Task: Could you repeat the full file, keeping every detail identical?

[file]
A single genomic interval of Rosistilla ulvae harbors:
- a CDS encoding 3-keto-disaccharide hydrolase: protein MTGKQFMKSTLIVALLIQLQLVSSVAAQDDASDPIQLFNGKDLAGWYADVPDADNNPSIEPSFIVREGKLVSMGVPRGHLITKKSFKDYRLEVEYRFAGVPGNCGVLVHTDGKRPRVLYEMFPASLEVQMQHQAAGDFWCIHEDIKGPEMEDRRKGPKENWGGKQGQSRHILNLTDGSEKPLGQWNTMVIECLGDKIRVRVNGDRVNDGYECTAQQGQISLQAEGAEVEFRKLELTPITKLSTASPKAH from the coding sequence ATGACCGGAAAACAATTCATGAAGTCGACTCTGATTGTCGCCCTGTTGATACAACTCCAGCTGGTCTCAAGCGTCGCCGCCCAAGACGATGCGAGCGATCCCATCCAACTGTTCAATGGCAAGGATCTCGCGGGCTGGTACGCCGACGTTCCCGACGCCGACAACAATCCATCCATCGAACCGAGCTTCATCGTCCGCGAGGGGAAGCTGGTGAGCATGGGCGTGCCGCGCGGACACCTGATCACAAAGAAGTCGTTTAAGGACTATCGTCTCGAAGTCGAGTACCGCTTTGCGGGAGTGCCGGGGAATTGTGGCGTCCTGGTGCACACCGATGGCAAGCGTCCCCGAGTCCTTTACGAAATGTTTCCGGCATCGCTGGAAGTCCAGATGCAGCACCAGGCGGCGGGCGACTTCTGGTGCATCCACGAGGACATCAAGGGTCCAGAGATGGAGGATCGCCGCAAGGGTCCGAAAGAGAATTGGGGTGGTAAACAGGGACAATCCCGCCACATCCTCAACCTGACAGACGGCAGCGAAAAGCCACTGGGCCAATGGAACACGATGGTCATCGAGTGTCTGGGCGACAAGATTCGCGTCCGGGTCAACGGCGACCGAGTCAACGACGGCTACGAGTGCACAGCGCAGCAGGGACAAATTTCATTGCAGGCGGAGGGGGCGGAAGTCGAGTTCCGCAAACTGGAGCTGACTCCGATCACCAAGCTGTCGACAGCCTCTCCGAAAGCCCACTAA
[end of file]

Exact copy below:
A single genomic interval of Rosistilla ulvae harbors:
- a CDS encoding 3-keto-disaccharide hydrolase: protein MTGKQFMKSTLIVALLIQLQLVSSVAAQDDASDPIQLFNGKDLAGWYADVPDADNNPSIEPSFIVREGKLVSMGVPRGHLITKKSFKDYRLEVEYRFAGVPGNCGVLVHTDGKRPRVLYEMFPASLEVQMQHQAAGDFWCIHEDIKGPEMEDRRKGPKENWGGKQGQSRHILNLTDGSEKPLGQWNTMVIECLGDKIRVRVNGDRVNDGYECTAQQGQISLQAEGAEVEFRKLELTPITKLSTASPKAH from the coding sequence ATGACCGGAAAACAATTCATGAAGTCGACTCTGATTGTCGCCCTGTTGATACAACTCCAGCTGGTCTCAAGCGTCGCCGCCCAAGACGATGCGAGCGATCCCATCCAACTGTTCAATGGCAAGGATCTCGCGGGCTGGTACGCCGACGTTCCCGACGCCGACAACAATCCATCCATCGAACCGAGCTTCATCGTCCGCGAGGGGAAGCTGGTGAGCATGGGCGTGCCGCGCGGACACCTGATCACAAAGAAGTCGTTTAAGGACTATCGTCTCGAAGTCGAGTACCGCTTTGCGGGAGTGCCGGGGAATTGTGGCGTCCTGGTGCACACCGATGGCAAGCGTCCCCGAGTCCTTTACGAAATGTTTCCGGCATCGCTGGAAGTCCAGATGCAGCACCAGGCGGCGGGCGACTTCTGGTGCATCCACGAGGACATCAAGGGTCCAGAGATGGAGGATCGCCGCAAGGGTCCGAAAGAGAATTGGGGTGGTAAACAGGGACAATCCCGCCACATCCTCAACCTGACAGACGGCAGCGAAAAGCCACTGGGCCAATGGAACACGATGGTCATCGAGTGTCTGGGCGACAAGATTCGCGTCCGGGTCAACGGCGACCGAGTCAACGACGGCTACGAGTGCACAGCGCAGCAGGGACAAATTTCATTGCAGGCGGAGGGGGCGGAAGTCGAGTTCCGCAAACTGGAGCTGACTCCGATCACCAAGCTGTCGACAGCCTCTCCGAAAGCCCACTAA